New Zealand Post - official issuer of New Zealand stamps & commemorative coins

2000 Children's Health - Bears and Dolls

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In 2000 the 40c (plus 5c donation) and 80c (plus 5c donation) Health stamps were part of a wider stamp issue called Children's Health - Bears and Dolls. The 5c surcharge raised from the sale of the 40c and 80c stamps was donated to the seven New Zealand Children’s Health Camps. This issue included pre-loved and modern day bears and dolls, including a selection made by well-known New Zealand artists.

Issue information

The name teddy bear is thought to have originated from a cartoon by Clifford Berryman entitled Drawing the Line in Mississippi that appeared in the Washington Post in November 1902. It depicted the American President Theodore ‘Teddy’ Roosevelt, refusing to shoot a captive bear cub during a bear hunt in Mississippi. Inspired by the cartoon, Morris Michtom displayed a soft brown plush toy bear in his shop window labelled 'Teddy’s Bear’. It was a success. Over the years, the teddy has evolved and progressed from a child’s toy to the present day collector’s item. The oldest teddy bear in New Zealand is believed to have been brought here by a sailor for his niece, an American bear made by Rose Michtom in 1920.

Dolls are thought to have originated from the 17th century French ‘fashion’ dolls, made to transport miniature copies of the latest French fashions to the courts of Europe. The earliest fashion dolls were simple carved wooden figures, but during the last half of the 19th century they became more sophisticated, with beautiful porcelain faces and jointed bodies of wood and leather. New Zealand’s earliest doll is rumoured to be a simple wooden doll from the Queen Anne period.

The antique French doll and wooden Schoenhut doll that featured on the 85c stamp, and the Chad Valley bear on the $1.10 stamp, were very popular in New Zealand before World War II because New Zealand was not making bears and dolls at the time. The female French doll is thought to have been made by Jumeau in the 1890's, world renowned for its quality production and elegance. The male doll, the All Wood Perfection Art Doll, was patented by Albert Schoenhut on 17 January 1911. It is jointed with metal springs, and holds any 'human' position in which it is placed.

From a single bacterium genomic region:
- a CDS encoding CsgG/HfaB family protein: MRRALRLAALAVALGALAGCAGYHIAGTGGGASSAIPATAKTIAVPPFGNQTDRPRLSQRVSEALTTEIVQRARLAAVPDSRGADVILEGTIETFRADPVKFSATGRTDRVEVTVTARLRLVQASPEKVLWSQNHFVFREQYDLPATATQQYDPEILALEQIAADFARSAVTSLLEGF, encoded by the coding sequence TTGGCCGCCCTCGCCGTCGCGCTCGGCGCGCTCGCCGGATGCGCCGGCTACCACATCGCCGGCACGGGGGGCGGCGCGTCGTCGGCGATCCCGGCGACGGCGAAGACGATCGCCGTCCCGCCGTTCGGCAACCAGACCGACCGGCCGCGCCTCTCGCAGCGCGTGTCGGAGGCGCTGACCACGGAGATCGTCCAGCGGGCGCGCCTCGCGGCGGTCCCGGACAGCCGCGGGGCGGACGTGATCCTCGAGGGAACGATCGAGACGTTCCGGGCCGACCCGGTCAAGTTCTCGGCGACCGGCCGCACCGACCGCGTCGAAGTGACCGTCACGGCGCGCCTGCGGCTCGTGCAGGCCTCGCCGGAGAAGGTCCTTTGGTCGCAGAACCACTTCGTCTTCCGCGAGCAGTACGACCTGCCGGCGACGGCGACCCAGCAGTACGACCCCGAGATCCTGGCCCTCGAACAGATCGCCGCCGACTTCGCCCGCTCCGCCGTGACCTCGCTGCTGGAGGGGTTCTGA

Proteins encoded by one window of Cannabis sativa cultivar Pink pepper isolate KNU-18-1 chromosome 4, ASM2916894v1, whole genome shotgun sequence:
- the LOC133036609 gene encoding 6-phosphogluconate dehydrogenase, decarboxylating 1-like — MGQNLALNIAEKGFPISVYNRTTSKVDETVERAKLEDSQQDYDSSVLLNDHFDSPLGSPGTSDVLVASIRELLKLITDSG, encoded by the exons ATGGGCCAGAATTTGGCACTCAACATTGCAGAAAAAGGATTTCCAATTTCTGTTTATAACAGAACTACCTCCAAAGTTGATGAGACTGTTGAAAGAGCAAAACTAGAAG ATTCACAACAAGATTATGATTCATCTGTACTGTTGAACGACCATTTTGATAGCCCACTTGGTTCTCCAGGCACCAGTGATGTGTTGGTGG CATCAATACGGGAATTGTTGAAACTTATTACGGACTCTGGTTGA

The $1.20 stamp featured Poppy, made by Debbie Pointon. Debbie won Doll of the Year at the Wellington Doll and Bear Festival from 1996 to 1998. The $1.80 stamp included Lia, a cloth doll made by Gloria Young in 1991, also recognised for her original doll-making work.

Geronimo, made by Rose Hill in 1996, is made of white mohair and featured on both of the 45c stamps (gummed and self-adhesive). Mohair is a natural straight fibre that is hard wearing, takes dye easily, looks realistic, and is still used for making teddy bears. The $1.50 stamp featured two more bears - Swanni (large bear) by Robin Rive, and Dear John (small bear) also made by Rose Hill. The $1.80 stamp featured another small bear, one of two identical bears bought in Scotland before World War II and posted to identical twin granddaughters in Christchurch.

The gummed stamps of this issue were produced as single stamps and as a block of six stamps.


A big thank you goes to the following people for their contributions to this stamp issue:

  • Rose Hill of Auckland for her 1996 Geronimo bear that featured on the 40c + 5c stamps, and 1996 Dear John bear on the $1.50 stamp,
  • Debbie Pointon of Paraparaumu for her porcelain doll named Poppy on the $1.20 stamp,
  • Jan McLean from Dunedin for her doll name Polly depicted on the miniature sheet,